The big miss was a lack of understanding of or experience in learning science among the game companies. AshCom’s goal was not to merely entertain. What CFO Kurtis requested was a learning experience that would have tangible results. Playing a great game that didn’t move the needle on financial literacy would be a failure.
Adeena decided to shift the focus of her search. Instead of looking at game design companies, she wondered if she might find a better fit among companies that built custom learning experiences. They would almost certainly have a stronger understanding of learning science. But would any have the software skills and technical capabilities to build a game?
Weighing The Options
Adeena requested information from fifteen companies including some straight up game design companies and some more tuned to custom learning creation. She selected eight of these to interview hoping that, in the end, she would have a good list of three to bring to Kathryn’s attention.
Having never done something like this, it took Adeena longer than she anticipated. It was also more difficult than she imagined it would be. But as she dug in, the fog began to lift, and the three top contenders emerged.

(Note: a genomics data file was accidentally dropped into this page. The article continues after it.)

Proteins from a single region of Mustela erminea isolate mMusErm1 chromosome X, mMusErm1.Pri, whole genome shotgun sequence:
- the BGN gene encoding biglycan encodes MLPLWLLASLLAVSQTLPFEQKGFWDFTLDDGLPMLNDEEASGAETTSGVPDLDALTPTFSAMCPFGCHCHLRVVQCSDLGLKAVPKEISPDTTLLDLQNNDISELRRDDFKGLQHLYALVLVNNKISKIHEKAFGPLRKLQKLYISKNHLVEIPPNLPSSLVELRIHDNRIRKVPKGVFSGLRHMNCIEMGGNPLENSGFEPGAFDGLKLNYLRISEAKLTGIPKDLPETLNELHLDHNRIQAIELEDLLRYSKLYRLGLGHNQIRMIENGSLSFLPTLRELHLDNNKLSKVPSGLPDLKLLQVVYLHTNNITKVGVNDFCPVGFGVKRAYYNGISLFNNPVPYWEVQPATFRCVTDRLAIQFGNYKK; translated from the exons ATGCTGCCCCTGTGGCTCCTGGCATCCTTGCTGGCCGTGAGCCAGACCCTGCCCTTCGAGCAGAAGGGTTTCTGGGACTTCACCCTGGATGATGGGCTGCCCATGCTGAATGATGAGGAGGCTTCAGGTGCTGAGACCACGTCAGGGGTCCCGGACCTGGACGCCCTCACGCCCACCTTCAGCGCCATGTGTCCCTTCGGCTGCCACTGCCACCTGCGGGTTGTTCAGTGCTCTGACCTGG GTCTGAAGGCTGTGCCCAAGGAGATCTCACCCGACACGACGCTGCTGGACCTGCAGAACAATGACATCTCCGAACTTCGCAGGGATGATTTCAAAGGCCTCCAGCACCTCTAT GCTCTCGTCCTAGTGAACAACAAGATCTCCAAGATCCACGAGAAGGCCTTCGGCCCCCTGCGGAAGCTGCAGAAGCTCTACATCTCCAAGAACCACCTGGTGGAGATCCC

Adeena set a meeting with Kathryn in the conference room to ensure that she would have ample whiteboard space.
“I’m really excited about this conversation,” said Kathryn at the start of their time together. “The choice of partner will be the key to the success of this program. So, what did you learn?”
“It was more challenging than I thought, so thanks for giving me time to sort this out,” said Adeena. “I’ve got the three possibilities. If you don’t mind, I’d like to keep their names secret until the ‘big reveal’ at the end. I want to focus on the data and put it up on the whiteboard.”
“Fine with me,” said Kathryn, appreciative of Adeena’s focus on information.
“First, let me talk a moment about my process. I looked at the websites of dozens of possible partners. I narrowed that to eight and dove deep into them. I looked at their samples and had multiple phone conversations. I took notes on each and then had follow-up calls with what I think are the top three contenders. I also scored them.”
Laughing, Kathryn said, “Exactly the approach I expected. I really appreciate the way you think in systems.”
Game Development Outsourcing: Charting It Out
“Actually, I made a grid,” said Adeena, which caused Kathryn to laugh harder.
Going to the whiteboard, Adeena drew a simple grid.
|Partner #1||Partner #2||Partner #3|
“I like this,” said Kathryn.
“Let me put in the scores I came up with and then we can talk about why I scored them the way I did.”